Defined in omni/core/Assert.h


This macro is surprisingly complex mainly because it accepts a variable number of arguments. If a single argument is given, a message in the following form is printed:

“Assertion (myCondition) failed.\n”

If multiple arguments are given, the message become more dynamic:

“Assertion (var == 1) failed: var == 2\n”

Where the latter part of the message “var == 2” is provided by the caller.

So, if multiple arguments are given, this macro must:

  • End the first part of the message with a : instead of an .

  • Concatenate the the fixed format string (“Assertion (%s)…””) with the user supplied format message.

  • Add a newline.

All of this at compile time.

We use a couple of tricks to do this (all in portable C++).

  • Via the preprocessor, we can’t detect if VA_ARGS is empty (this is a preprocessor limitation). We can forward the VA_ARGS to a constexpr (hasArg). hasArg is an overloaded constexpr that will return true if an argument was supplied. We can then use the result of this overload to select a template specialization (Assertion<>) containing a constexpr with our format string.

  • We need to concatenate the first part of the format string with the user provided portion and a newline. We can’t do this with the preprocess because the first part of the message is a constexpr, not a string literal. To get around this we use a constexpr (constConcat) to perform the concatenation.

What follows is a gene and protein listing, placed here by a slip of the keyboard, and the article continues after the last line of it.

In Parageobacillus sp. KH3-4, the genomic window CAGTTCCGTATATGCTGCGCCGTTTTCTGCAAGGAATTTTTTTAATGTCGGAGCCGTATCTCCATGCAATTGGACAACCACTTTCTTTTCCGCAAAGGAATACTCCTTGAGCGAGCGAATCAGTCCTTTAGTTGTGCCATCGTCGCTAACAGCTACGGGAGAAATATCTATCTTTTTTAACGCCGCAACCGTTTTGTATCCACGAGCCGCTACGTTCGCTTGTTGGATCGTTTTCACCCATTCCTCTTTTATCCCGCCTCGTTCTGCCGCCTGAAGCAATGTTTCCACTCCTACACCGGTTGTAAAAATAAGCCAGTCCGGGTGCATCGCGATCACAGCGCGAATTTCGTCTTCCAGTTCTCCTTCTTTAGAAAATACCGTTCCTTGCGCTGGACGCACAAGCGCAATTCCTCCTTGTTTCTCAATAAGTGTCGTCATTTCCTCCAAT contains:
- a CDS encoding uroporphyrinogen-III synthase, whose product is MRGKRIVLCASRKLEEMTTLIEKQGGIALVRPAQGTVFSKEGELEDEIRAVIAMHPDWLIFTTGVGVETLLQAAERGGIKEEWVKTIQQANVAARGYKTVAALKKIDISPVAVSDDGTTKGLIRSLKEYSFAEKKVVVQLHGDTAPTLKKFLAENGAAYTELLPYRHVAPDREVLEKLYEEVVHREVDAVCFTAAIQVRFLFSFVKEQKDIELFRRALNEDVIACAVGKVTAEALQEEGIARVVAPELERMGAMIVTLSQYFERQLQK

• The user format string may be empty. We use the preprocessor’s string concatenation in OMNI_VA_FIRST_OR_EMPTY_STRING to make sure a second argument is passed to the constexpr string concatenation function.

  • When passing the VA_ARGS to fprintf, we need to elide the first argument (since it’s the user supplied format we already concatenated) and provide a comma if any additional arguments were given. While the preprocessor cannot detect if VA_ARGS is empty, it can detect if at least two arguments are supplied. OMNI_VA_COMMA_WITHOUT_FIRST uses this to determine if a comma should be added and to elide the first user supplied argument (the user’s format string).

Some of this code can be simplified with C++20’s VA_OPT. Checks if the given condition is true, if not, the given optional message is printed to stdout and the program is terminated.

Use this macro when an unrecoverable situation has been detected.